Initiated state statute

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An initiated state statute, also known as an initiative statute, is a new law that a state adopts via the ballot initiative process. The most common form of initiated state statute is when groups collect signatures and once those signatures are collected, election officials place the measure on the ballot for a vote. A less common form is the indirect initiated state statute. While there are important differences between an initiated state statute and an initiated constitutional amendment, they are not always clearly distinguished, and often both are referred to as simply "initiatives" or "propositions."

Twenty-one states allow citizens to proposed new state statutes via initiative.


Main article: Indirect initiative statute

In the indirect form, initiative sponsors collect signatures and once the signatures are collected, the measure is taken up by the state legislature in their state. The legislature has these options:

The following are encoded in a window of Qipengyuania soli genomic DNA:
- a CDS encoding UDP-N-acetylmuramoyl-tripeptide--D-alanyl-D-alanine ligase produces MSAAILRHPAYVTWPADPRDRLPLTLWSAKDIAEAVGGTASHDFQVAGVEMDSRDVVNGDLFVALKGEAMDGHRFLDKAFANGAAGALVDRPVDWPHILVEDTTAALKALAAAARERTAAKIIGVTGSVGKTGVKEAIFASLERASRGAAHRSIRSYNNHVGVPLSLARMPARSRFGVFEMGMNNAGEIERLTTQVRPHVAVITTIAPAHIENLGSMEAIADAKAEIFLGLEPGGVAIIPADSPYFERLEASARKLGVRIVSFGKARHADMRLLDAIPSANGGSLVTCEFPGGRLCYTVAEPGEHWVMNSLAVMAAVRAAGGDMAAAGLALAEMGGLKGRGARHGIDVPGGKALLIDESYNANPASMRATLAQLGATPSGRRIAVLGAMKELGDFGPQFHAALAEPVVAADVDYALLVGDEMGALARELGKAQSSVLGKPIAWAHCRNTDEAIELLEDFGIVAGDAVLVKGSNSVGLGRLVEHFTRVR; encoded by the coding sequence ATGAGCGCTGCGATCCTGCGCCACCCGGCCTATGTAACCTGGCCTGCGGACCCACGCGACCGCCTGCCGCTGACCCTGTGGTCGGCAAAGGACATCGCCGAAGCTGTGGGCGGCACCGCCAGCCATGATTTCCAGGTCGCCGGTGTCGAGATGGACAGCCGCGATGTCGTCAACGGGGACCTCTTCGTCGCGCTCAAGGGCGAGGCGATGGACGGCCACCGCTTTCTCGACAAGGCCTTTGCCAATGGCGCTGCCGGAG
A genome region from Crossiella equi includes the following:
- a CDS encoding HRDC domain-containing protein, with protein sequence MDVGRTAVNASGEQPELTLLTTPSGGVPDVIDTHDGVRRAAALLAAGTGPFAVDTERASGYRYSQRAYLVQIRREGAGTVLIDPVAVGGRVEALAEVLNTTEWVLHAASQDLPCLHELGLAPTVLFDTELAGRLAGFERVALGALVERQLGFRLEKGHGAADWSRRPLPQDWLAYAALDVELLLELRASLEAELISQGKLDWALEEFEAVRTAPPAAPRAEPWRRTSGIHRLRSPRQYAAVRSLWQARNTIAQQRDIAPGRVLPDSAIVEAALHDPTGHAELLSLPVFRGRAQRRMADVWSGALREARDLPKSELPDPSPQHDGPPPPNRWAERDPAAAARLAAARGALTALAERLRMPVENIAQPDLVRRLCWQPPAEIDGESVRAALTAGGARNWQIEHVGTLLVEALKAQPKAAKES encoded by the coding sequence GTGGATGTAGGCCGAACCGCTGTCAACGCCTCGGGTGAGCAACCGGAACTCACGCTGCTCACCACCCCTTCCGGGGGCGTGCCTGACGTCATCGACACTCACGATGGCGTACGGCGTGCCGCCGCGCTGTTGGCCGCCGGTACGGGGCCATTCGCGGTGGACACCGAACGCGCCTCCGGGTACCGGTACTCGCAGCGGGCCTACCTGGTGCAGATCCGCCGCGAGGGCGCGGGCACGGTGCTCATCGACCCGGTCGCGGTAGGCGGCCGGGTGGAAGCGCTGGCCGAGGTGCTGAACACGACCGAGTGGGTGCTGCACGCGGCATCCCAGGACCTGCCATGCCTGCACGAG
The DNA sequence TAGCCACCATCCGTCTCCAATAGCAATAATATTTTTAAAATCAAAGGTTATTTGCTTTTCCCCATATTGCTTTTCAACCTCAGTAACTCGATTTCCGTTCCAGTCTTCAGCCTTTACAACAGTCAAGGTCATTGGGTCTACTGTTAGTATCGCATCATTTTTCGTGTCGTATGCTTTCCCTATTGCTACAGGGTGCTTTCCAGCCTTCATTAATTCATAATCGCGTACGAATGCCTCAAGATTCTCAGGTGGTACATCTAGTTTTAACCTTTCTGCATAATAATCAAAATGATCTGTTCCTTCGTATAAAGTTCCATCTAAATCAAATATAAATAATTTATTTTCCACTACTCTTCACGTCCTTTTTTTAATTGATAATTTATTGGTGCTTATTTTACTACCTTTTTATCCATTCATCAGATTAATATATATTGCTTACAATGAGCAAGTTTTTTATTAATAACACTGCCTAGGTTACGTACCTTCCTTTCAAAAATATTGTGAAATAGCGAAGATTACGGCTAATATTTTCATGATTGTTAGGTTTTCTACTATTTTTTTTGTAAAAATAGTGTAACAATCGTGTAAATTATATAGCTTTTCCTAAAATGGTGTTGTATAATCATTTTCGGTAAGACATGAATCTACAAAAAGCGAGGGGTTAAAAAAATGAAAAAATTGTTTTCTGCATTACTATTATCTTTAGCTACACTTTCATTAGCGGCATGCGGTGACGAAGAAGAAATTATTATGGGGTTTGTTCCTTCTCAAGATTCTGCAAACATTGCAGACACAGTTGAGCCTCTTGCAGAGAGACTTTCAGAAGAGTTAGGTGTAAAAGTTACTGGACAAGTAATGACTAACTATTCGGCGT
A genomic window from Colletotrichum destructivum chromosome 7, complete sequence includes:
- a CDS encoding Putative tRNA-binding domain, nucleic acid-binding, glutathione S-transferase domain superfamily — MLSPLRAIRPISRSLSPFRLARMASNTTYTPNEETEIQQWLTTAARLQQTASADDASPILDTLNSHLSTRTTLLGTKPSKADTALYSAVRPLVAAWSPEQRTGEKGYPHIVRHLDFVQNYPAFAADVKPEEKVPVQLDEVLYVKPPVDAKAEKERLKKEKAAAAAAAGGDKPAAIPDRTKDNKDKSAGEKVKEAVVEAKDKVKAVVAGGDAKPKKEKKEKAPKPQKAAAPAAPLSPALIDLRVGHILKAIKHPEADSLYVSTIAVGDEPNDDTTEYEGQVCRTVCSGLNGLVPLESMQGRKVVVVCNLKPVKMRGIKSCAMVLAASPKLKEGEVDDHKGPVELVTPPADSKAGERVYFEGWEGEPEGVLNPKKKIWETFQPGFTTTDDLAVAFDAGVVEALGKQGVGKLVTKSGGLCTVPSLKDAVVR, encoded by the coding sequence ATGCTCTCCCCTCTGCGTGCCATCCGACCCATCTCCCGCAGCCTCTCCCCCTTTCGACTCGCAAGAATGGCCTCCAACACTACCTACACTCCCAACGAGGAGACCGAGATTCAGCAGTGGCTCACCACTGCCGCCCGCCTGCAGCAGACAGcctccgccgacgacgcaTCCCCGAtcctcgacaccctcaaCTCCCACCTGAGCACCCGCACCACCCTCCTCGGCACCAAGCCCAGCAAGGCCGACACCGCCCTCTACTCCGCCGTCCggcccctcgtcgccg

• Enact the measure as written in the petition.
  • Refuse to act on the measure, in which case it goes on the ballot.

In some states, the picture is slightly more complicated. In these states, which include Maine and Washington, the state legislature has a third option:

  • The Legislature can write an alternative version of the proposed initiative; in this case, the initiated measure and the legislature's version of it both go on the same ballot where their respective fates are determined by the voters.

Other types of ballot measures

Other types of ballot measures that appear in multiple states are:

Some related terms:

See also